CDC Report: HIV Testing, Linkage to Care, and Partner Services for Women

A new report from the Centers for Disease Control and Prevention (CDC) found that diagnoses of HIV infection among women declined 17 percent during 2011–2015, but a total of 7,498 women – 60% of whom are black – received a diagnosis of HIV infection in 2015. By the end of 2014, an estimated 255,900 women were living with HIV infection, including approximately 12 percent who did not know they were infected. Approximately 45 percent of women who had received a diagnosis had not achieved viral suppression.

Analysis of CDC-funded program data submitted by 61 health departments in 2015 indicated that among 4,749 women tested who received a diagnosis of HIV infection, 2,951 (62%) had received a diagnosis in the past (previous diagnosis), and 1,798 (38%) were receiving a diagnosis for the first time (new diagnosis). Of those who had received a previous diagnosis, 87 percent were not in HIV medical care at the time of the current test.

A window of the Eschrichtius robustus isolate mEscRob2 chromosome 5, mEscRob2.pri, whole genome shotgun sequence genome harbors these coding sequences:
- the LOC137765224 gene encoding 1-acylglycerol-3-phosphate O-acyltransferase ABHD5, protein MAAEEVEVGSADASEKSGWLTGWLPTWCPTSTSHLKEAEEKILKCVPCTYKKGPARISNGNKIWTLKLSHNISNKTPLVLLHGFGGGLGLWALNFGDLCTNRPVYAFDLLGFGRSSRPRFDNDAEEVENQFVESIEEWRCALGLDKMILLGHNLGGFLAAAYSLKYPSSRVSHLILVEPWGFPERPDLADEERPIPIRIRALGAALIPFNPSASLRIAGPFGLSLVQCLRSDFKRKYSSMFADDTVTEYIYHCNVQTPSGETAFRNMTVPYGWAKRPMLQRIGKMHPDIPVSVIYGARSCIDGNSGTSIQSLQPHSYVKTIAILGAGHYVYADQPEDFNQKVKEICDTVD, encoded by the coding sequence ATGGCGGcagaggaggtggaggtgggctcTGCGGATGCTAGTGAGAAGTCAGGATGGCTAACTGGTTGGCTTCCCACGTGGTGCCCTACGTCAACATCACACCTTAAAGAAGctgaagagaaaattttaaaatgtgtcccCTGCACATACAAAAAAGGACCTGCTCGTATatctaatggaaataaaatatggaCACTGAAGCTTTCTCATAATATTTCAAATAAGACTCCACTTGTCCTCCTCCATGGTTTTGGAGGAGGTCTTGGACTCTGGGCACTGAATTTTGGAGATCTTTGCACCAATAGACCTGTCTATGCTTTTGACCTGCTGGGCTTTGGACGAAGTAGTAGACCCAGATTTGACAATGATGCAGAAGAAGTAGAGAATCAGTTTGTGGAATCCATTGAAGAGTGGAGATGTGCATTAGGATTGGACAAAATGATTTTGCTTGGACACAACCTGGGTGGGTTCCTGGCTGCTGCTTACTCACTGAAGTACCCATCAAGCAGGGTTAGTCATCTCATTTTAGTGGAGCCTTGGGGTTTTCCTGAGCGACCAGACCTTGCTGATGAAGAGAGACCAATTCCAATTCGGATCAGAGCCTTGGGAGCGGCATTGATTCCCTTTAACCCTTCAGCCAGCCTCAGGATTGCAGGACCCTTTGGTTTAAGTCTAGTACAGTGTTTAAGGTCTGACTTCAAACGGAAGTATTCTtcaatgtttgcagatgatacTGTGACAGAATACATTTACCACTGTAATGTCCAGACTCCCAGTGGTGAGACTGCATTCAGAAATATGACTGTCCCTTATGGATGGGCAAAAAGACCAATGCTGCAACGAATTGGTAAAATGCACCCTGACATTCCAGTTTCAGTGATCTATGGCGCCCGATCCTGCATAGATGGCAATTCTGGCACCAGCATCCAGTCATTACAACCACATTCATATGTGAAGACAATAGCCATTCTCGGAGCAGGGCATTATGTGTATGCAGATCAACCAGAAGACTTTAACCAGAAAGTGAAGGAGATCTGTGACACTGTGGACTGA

Read the report to view the other findings and see the implications of this latest data.

About Kim Rodgers

Kim Rodgers serves as a Communications Specialist at NACCHO. Her work includes promoting local health departments’ best practices, as well as partner tools and resources, in infectious disease and preparedness through NACCHO’s communications channels, storytelling, and outreach to various audiences.

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